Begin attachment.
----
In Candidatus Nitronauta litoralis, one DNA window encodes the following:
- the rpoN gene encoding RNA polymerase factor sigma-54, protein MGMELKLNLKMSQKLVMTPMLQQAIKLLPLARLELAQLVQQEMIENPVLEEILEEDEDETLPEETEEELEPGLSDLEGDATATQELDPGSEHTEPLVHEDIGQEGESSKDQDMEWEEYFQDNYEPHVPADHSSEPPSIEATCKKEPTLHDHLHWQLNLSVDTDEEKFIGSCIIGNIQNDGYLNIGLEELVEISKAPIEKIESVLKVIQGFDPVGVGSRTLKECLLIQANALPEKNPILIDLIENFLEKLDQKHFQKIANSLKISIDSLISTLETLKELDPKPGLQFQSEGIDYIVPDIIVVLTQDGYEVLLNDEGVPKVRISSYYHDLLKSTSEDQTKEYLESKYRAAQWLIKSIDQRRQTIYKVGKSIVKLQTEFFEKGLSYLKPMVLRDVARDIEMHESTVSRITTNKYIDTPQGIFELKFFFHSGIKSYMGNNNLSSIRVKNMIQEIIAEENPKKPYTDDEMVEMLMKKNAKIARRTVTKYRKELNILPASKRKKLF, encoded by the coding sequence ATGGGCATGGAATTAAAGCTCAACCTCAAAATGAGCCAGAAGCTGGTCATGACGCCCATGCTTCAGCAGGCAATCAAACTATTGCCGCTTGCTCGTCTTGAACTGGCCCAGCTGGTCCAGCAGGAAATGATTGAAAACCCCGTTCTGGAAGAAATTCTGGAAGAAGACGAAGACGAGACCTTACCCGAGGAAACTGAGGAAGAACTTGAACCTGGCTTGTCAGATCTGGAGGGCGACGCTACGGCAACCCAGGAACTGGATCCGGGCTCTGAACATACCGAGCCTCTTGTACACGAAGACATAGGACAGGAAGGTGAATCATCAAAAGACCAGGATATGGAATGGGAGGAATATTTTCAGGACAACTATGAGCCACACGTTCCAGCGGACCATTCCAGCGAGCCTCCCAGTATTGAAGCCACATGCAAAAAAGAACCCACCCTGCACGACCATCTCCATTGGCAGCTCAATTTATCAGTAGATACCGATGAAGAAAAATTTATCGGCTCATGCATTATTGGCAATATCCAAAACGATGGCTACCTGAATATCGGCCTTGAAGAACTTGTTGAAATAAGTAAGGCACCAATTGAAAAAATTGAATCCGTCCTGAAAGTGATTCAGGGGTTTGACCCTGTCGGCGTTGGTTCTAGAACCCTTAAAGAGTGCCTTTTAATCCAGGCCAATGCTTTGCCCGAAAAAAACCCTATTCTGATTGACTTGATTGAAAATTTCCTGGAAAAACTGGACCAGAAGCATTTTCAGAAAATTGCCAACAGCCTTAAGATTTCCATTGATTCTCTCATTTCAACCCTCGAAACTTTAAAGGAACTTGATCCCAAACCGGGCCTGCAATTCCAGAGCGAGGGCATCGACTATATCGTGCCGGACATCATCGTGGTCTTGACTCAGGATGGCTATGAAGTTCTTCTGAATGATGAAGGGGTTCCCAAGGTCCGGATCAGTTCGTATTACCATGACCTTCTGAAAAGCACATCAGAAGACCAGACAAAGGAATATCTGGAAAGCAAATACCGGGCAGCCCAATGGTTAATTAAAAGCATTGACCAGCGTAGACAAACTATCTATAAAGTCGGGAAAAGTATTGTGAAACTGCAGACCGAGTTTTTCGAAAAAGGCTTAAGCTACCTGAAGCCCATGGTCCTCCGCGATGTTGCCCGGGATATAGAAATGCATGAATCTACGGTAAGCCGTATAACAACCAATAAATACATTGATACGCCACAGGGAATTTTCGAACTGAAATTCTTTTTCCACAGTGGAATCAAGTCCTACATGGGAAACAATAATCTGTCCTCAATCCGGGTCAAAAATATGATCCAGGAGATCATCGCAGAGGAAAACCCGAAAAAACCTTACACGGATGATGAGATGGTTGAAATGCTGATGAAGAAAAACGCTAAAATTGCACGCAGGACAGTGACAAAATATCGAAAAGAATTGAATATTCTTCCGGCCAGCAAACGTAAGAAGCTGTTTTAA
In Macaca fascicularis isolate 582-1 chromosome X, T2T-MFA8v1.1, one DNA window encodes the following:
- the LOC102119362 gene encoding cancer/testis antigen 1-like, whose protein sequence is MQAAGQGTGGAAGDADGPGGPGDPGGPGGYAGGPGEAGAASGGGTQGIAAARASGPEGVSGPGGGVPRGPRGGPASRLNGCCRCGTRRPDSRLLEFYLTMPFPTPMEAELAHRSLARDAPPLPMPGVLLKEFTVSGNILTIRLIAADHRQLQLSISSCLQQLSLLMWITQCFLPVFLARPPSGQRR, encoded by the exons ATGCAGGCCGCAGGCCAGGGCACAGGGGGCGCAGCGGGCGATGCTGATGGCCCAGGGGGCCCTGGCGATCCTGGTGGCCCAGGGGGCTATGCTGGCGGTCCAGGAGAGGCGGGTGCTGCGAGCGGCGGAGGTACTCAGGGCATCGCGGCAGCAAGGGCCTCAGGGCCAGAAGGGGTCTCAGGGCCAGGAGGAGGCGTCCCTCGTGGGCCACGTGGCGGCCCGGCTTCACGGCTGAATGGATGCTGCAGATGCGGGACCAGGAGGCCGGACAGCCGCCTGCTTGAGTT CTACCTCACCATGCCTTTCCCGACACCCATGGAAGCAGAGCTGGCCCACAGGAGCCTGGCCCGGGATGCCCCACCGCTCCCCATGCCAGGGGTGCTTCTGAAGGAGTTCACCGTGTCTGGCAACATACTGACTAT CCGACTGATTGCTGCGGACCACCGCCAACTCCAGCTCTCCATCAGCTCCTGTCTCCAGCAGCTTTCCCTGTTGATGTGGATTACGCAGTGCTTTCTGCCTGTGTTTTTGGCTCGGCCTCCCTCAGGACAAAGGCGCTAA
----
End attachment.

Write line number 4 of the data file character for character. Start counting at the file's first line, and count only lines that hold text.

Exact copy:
- the LOC102119362 gene encoding cancer/testis antigen 1-like, whose protein sequence is MQAAGQGTGGAAGDADGPGGPGDPGGPGGYAGGPGEAGAASGGGTQGIAAARASGPEGVSGPGGGVPRGPRGGPASRLNGCCRCGTRRPDSRLLEFYLTMPFPTPMEAELAHRSLARDAPPLPMPGVLLKEFTVSGNILTIRLIAADHRQLQLSISSCLQQLSLLMWITQCFLPVFLARPPSGQRR, encoded by the exons ATGCAGGCCGCAGGCCAGGGCACAGGGGGCGCAGCGGGCGATGCTGATGGCCCAGGGGGCCCTGGCGATCCTGGTGGCCCAGGGGGCTATGCTGGCGGTCCAGGAGAGGCGGGTGCTGCGAGCGGCGGAGGTACTCAGGGCATCGCGGCAGCAAGGGCCTCAGGGCCAGAAGGGGTCTCAGGGCCAGGAGGAGGCGTCCCTCGTGGGCCACGTGGCGGCCCGGCTTCACGGCTGAATGGATGCTGCAGATGCGGGACCAGGAGGCCGGACAGCCGCCTGCTTGAGTT CTACCTCACCATGCCTTTCCCGACACCCATGGAAGCAGAGCTGGCCCACAGGAGCCTGGCCCGGGATGCCCCACCGCTCCCCATGCCAGGGGTGCTTCTGAAGGAGTTCACCGTGTCTGGCAACATACTGACTAT CCGACTGATTGCTGCGGACCACCGCCAACTCCAGCTCTCCATCAGCTCCTGTCTCCAGCAGCTTTCCCTGTTGATGTGGATTACGCAGTGCTTTCTGCCTGTGTTTTTGGCTCGGCCTCCCTCAGGACAAAGGCGCTAA